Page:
It has been reported that China’s banks lending reached a record high in November 2017. They provided $169.27 billion worth of new loans in November!
Analysts expected loans to rise from 6.663 billion yuan in October 17 to 800 billion in November, but banks recorded 1.12 trillion yuan. This figure far exceeded expectations. According to fund analyst Zhend Lianghai of Ciatong Fund Management, this was due to “strong corporate financing demand, with medium- and long-term corporate and household loans expanding sharply,”.
We think that this surge in lending could also be fueled by regulators attempts to reduce shadow and off-balance sheet lending, couples with a downturn in China’s corporate bond market. This has encouraged companies to seek finance from traditional banks.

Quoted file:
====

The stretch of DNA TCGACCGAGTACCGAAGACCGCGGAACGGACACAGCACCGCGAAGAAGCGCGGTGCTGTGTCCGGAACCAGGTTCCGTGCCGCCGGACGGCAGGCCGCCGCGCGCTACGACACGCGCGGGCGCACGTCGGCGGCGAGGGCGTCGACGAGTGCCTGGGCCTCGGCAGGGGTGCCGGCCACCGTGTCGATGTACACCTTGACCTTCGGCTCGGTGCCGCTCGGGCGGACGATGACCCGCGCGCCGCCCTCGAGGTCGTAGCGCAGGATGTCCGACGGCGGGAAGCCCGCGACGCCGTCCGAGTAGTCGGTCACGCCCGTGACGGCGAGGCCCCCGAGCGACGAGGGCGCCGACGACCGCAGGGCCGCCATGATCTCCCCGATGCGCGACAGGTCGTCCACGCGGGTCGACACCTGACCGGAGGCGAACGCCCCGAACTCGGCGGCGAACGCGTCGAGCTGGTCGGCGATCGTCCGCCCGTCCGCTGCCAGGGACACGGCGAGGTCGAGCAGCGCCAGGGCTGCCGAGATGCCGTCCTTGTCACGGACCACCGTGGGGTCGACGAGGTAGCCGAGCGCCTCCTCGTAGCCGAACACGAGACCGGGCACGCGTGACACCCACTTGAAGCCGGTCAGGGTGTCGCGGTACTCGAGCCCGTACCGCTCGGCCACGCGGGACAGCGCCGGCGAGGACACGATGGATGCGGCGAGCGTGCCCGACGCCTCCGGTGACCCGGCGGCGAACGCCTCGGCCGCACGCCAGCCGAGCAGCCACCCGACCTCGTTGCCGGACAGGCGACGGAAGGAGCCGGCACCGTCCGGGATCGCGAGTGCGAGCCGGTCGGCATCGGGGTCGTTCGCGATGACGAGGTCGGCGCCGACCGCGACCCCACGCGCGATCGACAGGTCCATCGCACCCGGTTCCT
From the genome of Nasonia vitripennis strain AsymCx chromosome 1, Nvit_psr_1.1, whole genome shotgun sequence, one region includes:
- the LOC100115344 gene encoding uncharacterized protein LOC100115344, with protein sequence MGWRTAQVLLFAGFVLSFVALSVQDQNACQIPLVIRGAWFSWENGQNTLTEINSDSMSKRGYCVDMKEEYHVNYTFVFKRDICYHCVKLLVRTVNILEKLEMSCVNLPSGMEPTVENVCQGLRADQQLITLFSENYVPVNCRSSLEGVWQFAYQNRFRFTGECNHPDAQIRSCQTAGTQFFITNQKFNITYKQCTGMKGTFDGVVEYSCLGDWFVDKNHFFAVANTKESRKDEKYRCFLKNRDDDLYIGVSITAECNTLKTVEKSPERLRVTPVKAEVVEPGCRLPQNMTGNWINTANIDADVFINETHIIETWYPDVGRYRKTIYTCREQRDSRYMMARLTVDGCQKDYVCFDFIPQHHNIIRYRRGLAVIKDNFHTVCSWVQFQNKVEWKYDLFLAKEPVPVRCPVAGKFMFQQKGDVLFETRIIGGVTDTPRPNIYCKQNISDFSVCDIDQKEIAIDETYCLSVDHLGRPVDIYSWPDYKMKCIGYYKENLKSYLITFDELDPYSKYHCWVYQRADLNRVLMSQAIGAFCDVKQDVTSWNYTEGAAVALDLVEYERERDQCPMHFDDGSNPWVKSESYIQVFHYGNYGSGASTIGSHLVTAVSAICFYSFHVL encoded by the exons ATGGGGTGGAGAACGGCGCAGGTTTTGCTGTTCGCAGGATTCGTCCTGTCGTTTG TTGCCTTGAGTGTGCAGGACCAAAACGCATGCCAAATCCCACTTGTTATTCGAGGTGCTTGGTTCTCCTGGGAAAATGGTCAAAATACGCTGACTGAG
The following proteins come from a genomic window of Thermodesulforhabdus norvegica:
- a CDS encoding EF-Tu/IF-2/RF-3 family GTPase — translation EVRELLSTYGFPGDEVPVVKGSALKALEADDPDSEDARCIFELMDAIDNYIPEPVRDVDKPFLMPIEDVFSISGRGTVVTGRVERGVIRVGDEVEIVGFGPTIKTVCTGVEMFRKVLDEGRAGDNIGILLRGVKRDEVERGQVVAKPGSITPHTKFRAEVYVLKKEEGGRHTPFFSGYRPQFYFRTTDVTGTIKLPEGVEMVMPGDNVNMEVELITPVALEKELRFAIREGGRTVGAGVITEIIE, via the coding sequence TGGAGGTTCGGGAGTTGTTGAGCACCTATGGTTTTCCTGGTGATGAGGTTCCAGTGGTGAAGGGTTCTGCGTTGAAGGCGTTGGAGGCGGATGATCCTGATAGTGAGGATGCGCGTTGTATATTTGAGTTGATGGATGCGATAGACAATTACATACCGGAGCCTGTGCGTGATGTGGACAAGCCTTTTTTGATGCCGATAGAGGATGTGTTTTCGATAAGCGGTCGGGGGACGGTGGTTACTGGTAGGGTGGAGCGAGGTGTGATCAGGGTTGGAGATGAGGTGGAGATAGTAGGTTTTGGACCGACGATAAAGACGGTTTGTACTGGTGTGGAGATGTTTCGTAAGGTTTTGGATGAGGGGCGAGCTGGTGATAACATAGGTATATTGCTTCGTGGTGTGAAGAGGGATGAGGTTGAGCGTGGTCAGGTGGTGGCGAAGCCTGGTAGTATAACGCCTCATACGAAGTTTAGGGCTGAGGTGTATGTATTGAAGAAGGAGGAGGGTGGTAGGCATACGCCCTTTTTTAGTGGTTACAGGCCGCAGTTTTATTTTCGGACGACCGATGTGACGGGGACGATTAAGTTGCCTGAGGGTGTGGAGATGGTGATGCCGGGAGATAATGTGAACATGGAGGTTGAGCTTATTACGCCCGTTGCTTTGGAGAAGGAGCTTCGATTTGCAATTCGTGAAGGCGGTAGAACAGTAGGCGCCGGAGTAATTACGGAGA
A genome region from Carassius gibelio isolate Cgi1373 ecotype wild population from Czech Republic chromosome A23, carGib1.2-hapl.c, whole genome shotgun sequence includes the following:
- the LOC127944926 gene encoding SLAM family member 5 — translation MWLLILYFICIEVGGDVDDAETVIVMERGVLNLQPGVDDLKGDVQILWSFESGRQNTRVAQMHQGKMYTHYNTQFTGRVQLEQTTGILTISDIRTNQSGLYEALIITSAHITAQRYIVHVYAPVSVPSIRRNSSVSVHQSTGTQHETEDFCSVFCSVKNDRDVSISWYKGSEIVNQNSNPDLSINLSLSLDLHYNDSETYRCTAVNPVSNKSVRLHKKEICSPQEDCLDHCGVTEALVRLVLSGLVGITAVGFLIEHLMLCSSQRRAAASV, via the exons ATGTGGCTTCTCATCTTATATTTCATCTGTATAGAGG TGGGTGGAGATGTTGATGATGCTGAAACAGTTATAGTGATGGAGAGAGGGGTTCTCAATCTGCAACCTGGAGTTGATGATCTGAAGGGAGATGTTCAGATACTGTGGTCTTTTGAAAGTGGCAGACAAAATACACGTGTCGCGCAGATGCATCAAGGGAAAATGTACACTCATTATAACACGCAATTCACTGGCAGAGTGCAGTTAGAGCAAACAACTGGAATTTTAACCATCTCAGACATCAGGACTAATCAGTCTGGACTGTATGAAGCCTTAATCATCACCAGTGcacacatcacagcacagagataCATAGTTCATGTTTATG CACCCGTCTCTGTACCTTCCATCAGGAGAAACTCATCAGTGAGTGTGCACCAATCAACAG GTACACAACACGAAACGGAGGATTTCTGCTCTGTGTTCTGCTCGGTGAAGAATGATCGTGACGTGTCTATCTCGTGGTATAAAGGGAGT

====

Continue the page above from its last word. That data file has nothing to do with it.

Regulators have 20 new rules so far from the Prudential Regulation Bureau in order to combat illicit lending and shadow banking activities. These stricter rules, meant to curb market risk, mean that the huge increase in lending is quite noteworthy.
New rules have also been imposed on the micro-loan sector, in order to combat increasing levels of household debt. Analysts, however, are more concerned with the increasing levels of bad corporate debt in China. According to Bloombard, defaults on corporate loans have tripled since 2015. Seeking Alpha has also predicted a banking crisis for China in the future, as bad corporate debt accounts for over 150% of China’s GDP.